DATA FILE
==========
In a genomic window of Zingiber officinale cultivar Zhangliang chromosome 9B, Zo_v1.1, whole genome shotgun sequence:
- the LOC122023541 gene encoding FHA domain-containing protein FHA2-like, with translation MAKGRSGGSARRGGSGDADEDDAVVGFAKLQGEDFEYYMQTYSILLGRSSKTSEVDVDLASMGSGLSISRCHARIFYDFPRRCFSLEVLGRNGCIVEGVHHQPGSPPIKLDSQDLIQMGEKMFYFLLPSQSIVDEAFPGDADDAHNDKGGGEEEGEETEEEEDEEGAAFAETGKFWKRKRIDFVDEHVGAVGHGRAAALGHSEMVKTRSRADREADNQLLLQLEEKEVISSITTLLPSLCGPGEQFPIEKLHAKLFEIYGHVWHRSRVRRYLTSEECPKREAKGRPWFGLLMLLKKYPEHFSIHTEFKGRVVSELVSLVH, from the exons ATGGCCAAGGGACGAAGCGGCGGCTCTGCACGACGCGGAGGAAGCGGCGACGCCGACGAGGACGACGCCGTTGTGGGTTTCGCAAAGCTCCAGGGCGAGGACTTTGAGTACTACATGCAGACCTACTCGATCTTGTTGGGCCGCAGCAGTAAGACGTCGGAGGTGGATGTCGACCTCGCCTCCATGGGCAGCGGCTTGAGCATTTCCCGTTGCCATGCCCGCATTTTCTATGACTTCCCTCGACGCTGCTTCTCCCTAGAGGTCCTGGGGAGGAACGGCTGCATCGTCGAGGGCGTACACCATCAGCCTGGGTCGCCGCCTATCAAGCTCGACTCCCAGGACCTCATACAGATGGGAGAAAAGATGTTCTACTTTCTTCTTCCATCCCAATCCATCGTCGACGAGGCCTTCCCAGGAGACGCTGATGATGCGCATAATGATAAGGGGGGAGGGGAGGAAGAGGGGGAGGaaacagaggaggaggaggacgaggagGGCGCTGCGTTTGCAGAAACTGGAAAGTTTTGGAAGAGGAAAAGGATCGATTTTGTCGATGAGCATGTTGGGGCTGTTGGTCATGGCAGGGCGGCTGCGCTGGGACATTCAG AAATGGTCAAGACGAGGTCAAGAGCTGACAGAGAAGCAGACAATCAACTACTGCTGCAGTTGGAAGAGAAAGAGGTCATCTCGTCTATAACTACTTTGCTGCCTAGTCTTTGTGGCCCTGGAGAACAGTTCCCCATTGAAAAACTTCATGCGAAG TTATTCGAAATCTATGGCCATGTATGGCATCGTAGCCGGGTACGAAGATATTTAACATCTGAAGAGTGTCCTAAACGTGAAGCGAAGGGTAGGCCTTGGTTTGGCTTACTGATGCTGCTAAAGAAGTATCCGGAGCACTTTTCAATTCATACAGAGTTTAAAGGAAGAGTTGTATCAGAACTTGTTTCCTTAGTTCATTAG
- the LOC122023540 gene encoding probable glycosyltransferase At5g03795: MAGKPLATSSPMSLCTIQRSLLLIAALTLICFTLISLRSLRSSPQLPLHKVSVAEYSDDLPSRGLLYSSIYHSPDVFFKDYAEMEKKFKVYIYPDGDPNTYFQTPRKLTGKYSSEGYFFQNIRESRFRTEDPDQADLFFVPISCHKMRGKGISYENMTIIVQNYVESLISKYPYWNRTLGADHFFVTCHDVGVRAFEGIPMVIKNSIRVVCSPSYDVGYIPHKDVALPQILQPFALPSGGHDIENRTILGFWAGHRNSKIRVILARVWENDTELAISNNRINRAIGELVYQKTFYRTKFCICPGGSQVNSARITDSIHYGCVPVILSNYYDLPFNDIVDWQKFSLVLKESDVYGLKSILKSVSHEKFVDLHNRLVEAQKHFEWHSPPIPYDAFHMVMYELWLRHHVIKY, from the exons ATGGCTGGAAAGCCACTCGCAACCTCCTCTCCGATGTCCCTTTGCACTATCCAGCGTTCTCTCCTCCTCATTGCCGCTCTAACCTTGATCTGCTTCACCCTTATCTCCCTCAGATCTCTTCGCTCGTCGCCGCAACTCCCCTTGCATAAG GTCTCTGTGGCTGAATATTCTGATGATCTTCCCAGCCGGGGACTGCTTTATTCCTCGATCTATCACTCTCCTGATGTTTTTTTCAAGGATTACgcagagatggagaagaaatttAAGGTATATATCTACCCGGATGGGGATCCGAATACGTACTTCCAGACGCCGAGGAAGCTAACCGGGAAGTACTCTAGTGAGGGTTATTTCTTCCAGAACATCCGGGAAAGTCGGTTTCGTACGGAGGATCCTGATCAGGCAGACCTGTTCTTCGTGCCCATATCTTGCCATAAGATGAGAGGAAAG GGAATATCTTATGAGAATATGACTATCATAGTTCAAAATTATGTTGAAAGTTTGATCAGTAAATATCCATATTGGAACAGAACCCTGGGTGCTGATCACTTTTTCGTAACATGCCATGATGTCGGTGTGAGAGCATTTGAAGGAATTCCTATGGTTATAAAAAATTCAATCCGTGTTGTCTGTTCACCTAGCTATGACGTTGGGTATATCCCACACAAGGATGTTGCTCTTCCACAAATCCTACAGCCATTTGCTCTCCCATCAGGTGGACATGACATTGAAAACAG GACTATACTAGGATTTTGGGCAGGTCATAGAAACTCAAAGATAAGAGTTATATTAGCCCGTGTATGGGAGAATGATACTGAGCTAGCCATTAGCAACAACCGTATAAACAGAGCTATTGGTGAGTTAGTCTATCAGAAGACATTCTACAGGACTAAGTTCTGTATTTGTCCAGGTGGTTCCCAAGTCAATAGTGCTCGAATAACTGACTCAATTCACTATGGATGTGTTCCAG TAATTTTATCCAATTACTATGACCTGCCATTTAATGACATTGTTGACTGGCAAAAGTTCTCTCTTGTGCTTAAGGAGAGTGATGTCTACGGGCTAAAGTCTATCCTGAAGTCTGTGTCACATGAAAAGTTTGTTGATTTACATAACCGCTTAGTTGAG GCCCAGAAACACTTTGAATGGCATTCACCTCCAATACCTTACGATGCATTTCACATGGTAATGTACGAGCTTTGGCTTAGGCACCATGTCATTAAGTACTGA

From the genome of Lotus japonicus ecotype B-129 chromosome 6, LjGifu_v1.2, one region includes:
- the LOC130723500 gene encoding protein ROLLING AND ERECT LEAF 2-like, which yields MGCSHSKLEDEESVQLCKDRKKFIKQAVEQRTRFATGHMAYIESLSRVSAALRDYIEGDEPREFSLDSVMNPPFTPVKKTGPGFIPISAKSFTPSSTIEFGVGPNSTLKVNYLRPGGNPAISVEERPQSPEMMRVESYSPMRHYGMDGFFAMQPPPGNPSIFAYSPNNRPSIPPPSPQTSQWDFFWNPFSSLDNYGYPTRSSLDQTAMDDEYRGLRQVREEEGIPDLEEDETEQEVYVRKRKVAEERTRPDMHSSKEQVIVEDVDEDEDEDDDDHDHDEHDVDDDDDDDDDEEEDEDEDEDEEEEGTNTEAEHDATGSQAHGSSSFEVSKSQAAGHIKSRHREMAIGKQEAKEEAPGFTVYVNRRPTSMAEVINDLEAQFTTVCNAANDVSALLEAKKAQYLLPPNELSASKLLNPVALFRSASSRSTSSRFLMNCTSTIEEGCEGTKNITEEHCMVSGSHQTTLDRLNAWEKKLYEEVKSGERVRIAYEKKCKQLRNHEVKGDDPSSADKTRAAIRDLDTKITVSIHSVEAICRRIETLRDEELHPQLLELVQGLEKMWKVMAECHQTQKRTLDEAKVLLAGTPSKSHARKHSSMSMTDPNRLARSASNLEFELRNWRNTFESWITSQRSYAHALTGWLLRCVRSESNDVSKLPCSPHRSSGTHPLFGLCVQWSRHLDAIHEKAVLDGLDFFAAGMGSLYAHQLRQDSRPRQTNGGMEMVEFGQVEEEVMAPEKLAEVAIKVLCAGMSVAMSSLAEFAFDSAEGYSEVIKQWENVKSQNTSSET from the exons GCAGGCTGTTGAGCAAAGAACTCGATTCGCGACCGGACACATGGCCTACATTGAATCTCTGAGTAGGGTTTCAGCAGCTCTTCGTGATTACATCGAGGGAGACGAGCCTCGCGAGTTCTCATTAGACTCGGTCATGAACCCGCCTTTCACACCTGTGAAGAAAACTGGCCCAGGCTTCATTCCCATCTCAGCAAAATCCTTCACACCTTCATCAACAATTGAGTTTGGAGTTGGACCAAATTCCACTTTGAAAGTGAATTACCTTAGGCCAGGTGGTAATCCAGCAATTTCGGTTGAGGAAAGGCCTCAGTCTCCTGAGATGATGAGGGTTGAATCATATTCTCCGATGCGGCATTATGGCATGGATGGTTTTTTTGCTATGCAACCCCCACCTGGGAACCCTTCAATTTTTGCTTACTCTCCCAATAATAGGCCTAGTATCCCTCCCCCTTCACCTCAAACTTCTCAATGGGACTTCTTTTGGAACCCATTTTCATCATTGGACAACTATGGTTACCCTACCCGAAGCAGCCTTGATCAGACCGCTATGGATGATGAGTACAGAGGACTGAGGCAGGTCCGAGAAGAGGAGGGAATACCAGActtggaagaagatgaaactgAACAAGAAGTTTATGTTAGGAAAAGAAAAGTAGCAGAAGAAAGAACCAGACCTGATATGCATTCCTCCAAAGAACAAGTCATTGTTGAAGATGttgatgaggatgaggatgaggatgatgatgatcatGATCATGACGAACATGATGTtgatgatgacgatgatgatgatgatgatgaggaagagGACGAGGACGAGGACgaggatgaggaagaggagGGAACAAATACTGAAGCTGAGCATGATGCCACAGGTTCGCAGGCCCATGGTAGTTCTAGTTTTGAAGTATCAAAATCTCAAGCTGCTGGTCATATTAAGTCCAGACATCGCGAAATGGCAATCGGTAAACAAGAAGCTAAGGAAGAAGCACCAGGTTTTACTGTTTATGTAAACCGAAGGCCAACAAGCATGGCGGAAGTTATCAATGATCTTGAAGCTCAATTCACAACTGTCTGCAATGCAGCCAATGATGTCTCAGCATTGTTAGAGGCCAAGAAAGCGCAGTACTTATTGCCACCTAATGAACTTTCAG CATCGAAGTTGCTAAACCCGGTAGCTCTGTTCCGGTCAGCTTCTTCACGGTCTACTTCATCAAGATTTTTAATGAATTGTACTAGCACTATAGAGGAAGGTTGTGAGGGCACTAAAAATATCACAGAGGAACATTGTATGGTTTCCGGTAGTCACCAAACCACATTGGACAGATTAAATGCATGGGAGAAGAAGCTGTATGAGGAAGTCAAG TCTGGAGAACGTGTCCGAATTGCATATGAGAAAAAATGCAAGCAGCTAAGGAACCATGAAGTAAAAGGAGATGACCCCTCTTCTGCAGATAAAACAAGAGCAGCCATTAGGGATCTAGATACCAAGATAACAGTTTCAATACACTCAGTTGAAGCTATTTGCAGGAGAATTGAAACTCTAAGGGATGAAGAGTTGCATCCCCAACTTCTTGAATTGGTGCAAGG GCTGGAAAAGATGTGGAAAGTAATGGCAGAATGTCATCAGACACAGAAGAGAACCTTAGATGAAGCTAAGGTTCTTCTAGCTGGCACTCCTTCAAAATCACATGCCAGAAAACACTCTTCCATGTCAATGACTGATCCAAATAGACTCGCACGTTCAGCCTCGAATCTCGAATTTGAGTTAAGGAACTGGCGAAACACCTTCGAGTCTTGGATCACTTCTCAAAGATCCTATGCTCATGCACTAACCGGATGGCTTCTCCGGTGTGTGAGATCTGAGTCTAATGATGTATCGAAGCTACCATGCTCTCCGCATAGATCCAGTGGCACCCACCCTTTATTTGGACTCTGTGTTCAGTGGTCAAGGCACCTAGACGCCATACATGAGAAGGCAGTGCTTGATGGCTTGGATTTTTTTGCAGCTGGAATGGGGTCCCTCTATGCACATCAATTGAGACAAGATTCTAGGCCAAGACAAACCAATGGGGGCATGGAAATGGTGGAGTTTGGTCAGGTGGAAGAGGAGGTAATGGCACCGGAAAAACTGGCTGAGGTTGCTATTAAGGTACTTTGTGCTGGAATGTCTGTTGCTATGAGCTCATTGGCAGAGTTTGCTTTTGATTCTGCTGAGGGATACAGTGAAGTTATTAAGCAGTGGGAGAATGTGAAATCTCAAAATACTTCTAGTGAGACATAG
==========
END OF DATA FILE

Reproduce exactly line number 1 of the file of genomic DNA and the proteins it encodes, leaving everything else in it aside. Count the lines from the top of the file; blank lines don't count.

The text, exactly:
In a genomic window of Zingiber officinale cultivar Zhangliang chromosome 9B, Zo_v1.1, whole genome shotgun sequence: